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BackgroundTreatment decision-making by family members on behalf of patients with major stroke can be challenging because of the shock of the diagnosis and lack of knowledge of the patient's treatment preferences. We aimed to understand how, and why, family members made certain treatment decisions, and explored their information and support needs.MethodSemi-structured interviews with family members (n = 24) of patients with major stroke, within 2 weeks of hospital admission. Data were analysed thematically.ResultsFamilies' approach to treatment decision-making lay on a spectrum according to the patient's state of health pre-stroke (i.e. patient's prior experience of illness and functional status) and any views expressed about treatment preferences in the event of life-threatening illness. Support and information needs varied according to where they were on this spectrum. At one extreme, family members described deciding not to initiate life-extending treatments from the outset because of the patients' deteriorating health and preferences expressed pre-stroke. Information from doctors about poor prognosis was merely used to confirm this decision. In the middle of the spectrum were family members of patients who had been moderately independent pre-stroke. They described the initial shock of the diagnosis and how they had initially wanted all treatments to continue. However, once they overcame their shock, and had gathered relevant information, including information about poor prognosis from doctors, they decided that life-extending treatments were no longer appropriate. Many reported this process to be upsetting and expressed a need for psychological support. At the other end of the spectrum were family members of previously independent patients whose preferences pre-stroke had not been known. Family members described feeling extremely distressed at such an unexpected situation and wanting all treatments to continue. They described needing psychological support and hope that the patient would survive.ConclusionThe knowledge that family members' treatment decision-making approaches lay on a spectrum depending on the patient's state of health and stated preferences pre-stroke may allow doctors to better prepare for discussions regarding the patient's prognosis. This may enable doctors to provide information and support that is tailored towards family members' needs.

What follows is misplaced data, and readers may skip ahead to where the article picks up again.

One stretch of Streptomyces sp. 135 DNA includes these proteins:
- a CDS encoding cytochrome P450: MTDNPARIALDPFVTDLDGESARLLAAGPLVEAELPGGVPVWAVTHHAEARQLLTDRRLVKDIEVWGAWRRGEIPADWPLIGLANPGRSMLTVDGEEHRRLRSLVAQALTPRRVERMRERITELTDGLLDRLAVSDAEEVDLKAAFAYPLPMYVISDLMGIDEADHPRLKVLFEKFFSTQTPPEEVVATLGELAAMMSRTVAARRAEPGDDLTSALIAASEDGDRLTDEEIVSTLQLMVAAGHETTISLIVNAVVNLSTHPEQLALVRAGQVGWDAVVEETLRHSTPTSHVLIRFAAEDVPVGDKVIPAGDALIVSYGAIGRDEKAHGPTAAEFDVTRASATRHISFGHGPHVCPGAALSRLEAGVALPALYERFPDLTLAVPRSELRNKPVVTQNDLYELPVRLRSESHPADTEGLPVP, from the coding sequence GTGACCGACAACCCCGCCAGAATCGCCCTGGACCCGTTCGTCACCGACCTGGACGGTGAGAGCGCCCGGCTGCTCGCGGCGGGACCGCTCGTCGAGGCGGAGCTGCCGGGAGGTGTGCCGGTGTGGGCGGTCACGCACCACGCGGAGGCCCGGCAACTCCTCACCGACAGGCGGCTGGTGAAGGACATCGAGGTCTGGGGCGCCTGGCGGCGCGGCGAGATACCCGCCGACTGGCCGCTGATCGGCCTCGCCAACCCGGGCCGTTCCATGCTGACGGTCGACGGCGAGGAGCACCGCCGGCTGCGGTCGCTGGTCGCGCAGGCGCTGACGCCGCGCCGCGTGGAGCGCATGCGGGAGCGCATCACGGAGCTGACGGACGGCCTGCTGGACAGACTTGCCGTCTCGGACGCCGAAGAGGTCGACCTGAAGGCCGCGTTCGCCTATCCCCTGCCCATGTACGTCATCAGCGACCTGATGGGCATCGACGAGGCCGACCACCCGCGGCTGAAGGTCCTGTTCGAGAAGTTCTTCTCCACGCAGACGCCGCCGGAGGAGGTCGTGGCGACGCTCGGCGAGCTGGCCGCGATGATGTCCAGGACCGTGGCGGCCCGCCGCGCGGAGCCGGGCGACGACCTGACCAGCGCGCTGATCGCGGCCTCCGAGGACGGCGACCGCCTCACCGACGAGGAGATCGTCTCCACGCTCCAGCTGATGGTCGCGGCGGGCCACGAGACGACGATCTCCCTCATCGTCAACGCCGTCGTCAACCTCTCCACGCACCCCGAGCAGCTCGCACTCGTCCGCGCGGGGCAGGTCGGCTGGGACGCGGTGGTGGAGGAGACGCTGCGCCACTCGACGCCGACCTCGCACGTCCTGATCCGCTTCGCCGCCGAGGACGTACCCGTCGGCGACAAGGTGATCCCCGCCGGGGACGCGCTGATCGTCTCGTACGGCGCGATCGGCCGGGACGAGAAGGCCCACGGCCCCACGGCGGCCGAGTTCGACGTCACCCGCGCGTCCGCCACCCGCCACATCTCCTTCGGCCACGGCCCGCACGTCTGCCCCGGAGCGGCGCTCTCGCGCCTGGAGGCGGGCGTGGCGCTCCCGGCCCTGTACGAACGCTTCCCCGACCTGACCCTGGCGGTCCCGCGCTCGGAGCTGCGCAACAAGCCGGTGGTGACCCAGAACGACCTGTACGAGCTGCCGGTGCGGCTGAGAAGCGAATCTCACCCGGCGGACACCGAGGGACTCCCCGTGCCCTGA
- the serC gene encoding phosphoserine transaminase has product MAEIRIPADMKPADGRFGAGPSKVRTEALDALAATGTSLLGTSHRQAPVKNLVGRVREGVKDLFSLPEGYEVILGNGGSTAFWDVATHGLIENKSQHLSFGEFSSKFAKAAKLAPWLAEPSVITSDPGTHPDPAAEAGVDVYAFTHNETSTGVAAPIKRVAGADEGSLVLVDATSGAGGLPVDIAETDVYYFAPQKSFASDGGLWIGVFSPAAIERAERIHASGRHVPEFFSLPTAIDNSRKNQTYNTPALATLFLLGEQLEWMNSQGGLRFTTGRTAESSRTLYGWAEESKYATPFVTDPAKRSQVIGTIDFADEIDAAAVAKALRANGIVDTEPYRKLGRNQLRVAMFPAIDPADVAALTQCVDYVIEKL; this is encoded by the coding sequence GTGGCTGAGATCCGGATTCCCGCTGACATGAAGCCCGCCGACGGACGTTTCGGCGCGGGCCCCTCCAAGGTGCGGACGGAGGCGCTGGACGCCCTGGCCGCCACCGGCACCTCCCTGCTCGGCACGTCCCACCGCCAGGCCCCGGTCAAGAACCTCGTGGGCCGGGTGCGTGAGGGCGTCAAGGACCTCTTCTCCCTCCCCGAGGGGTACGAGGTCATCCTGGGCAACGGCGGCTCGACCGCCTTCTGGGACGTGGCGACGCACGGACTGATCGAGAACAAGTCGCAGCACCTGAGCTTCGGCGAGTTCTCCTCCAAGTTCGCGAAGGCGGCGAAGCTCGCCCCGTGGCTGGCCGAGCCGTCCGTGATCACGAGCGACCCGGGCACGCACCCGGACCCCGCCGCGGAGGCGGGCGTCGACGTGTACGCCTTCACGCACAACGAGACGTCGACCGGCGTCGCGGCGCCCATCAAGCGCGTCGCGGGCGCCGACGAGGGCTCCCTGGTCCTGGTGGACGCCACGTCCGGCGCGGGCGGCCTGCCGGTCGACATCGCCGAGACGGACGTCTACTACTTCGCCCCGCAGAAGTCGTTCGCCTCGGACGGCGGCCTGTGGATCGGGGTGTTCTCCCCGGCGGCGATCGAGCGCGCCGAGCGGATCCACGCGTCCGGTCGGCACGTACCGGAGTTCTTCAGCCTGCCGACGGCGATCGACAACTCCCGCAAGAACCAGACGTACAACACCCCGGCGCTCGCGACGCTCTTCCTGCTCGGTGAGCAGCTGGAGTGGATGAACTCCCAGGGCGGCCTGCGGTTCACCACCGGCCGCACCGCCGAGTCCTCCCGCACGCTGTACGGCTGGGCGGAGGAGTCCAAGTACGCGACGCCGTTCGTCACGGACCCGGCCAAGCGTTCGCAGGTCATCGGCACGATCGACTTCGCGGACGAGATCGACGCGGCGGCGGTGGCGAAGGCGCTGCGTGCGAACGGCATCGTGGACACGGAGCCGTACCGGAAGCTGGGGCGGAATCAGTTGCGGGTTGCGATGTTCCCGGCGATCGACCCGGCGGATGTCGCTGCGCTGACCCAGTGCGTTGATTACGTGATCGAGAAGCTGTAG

Original publication




Journal article


BMC medical informatics and decision making

Publication Date





Clinical Academic Fellow (Chief Scientist Office), Centre for Clinical Brain Sciences, The University of Edinburgh, 49 Chancellor's Building, Edinburgh, EH16 4SB, UK.


Humans, Hospitalization, Terminal Care, Family, Decision Making, Qualitative Research, Adult, Aged, Middle Aged, Female, Male, Stroke